Click on thumbnail for larger image.


    Return to top of page


    5. The graphic grabs the eye, complements the text, and suggests a story
    The photographs and illustrations that you use should enhance the essential message of your text. Nearly every picture, image or assemblage of text and images suggests a story or evokes one or more feelings. The point here is to be sure that the image's story or feeling is consistent with your normative message, that it does not conflict or compete with it in any way.

    One common mistake to be aware of, in this regard, is the use of a "shock graphic" to grab the attention of your target population. Examples of this would be a photo of a student vomiting into a toilet or the image of a room that has been trashed during a party (both of which have actually been used in unsuccessful campaigns, by the way). This is an all too frequent error of designers who have been employed from outside marketing firms and whose tendency is to use a lurid graphic "hook" to catch the eye. Clearly, such images are incongruous with a message that seeks to promote the moderate and protective behaviors that you have identified in your population.

    Here is a fine example of the use of graphics that complement the text and suggest a related story. This piece was developed after focus group feedback from students clearly indicated that they preferred images of people like themselves actually engaged in what the media was supposed to be about: partying. "Some of those other images," one student commented during a focused discussion group, "make it look like everybody is at a church social."

    Click on thumbnail for larger image.

    Note how in many ways this poster is really another version of the one shown in guideline #4: The normative message is stated affirmatively as a behavior that can be adopted, and a number of examples of other protective behaviors are also provided. Finally, notice how the message is supported by normative data: "76% always or usually practice one or more of the listed behaviors..."

    Return to top of page


    6. Media that support power and choice connect with young audiences
    Having a choice, exercising one's autonomy, and being in control of one's life are important issues to most people. They are especially important to young adults, who are frequently irritated by finger-wagging messages and who tend to reject authoritarian directives. Messages that empower, on the other hand, encourage people to act on their own behalf, and they also help to identify protective behaviors and resources that others like themselves have used in order to safely engage and enjoy their world.Here is an example from Western Washington University's campaign of a piece of media that provides a normative message and simultaneously analyzes it to reveal all of the various choices that are implicit in the norm. Note how this presentation of the data reverses the very common social norms message of "Four or Fewer," and how it subtly includes abstinence as a valid choice.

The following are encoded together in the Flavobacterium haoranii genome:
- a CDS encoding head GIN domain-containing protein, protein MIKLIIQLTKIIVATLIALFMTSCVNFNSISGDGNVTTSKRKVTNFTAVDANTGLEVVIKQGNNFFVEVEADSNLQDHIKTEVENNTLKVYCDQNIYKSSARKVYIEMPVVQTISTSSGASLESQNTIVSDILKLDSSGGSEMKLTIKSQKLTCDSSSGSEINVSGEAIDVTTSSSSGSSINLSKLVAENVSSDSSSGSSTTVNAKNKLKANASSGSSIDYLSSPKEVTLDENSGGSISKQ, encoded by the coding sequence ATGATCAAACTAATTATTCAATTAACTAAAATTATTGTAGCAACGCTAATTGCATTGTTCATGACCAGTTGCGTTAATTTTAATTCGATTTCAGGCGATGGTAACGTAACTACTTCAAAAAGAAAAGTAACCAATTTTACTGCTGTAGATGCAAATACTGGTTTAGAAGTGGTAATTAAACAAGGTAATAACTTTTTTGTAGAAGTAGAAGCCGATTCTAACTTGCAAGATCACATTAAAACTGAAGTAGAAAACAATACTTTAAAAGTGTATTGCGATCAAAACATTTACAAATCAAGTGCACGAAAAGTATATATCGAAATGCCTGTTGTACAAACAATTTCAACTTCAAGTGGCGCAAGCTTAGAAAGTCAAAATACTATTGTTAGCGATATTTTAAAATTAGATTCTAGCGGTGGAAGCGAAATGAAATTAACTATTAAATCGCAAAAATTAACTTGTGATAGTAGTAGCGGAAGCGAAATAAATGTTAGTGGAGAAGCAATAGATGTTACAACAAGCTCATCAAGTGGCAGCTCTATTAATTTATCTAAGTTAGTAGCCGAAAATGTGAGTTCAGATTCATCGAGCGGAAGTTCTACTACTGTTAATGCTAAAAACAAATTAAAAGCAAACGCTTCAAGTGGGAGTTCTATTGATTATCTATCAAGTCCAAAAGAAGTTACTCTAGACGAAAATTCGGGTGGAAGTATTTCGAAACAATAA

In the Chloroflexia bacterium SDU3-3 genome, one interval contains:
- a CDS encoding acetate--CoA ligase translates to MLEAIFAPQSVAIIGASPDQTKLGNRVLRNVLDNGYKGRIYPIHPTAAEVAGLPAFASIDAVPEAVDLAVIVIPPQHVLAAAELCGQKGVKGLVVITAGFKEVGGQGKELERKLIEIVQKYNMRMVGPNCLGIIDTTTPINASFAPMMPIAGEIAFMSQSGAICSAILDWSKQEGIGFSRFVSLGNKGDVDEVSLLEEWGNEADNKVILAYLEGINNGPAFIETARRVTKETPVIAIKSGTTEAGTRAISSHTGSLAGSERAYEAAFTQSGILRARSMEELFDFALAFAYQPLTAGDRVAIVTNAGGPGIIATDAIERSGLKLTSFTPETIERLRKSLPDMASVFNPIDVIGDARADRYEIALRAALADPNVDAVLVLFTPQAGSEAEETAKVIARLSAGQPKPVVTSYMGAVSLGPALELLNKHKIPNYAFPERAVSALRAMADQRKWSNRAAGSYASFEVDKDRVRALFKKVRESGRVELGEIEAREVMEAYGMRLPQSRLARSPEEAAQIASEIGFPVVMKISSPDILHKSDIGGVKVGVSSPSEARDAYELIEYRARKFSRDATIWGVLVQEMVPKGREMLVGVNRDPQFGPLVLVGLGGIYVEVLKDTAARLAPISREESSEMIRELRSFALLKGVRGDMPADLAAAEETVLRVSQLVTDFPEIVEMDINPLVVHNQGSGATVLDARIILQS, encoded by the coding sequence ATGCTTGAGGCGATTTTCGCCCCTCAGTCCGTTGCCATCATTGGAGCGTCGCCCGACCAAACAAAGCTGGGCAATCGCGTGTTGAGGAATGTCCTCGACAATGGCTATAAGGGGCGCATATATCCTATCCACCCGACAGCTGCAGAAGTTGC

Click on thumbnail for larger image.

    Here is similar example from Hobart and William Smith Colleges' campaign. Note how the various normative levels of consumption per occasion are presented in decreasing quantity, but with a graphic emphasis on abstinence.

    Click on thumbnail for larger image.


    Return to top of page


    7. The media speaks to the target audience and is culturally sensitive
    If your media is broadly targeted, it will clearly be more effective if it speaks to the diversity of racial, ethnic, sexual, and religious orientations in the community that you intend to reach. Ideally, inclusive media has a message for everyone in the target population: no one is excluded, and the wording and graphics are carefully chosen to include the entire cultural and behavioral spectrum represented in the target population. If, on the other hand, your media is intended to reach only a specific population, then it must clearly resonate with that audience. If it is targeted to reach athletes, then it must speak to the athletic culture. If it is intended to impact drinkers, then it must resonate positively with those who drink. Here is a text-only example from James Madison University's social norm intervention targeting male sexual assault prevention. Clearly, one segment of the population is being specifically addressed, even though the normative message has importance for the population as a whole.

    Click on thumbnail for larger image.


    Here is another example of targeted media, in this case from the University of Arizona's social norms campaign.

    Click on thumbnail for larger image.


    Return to top of page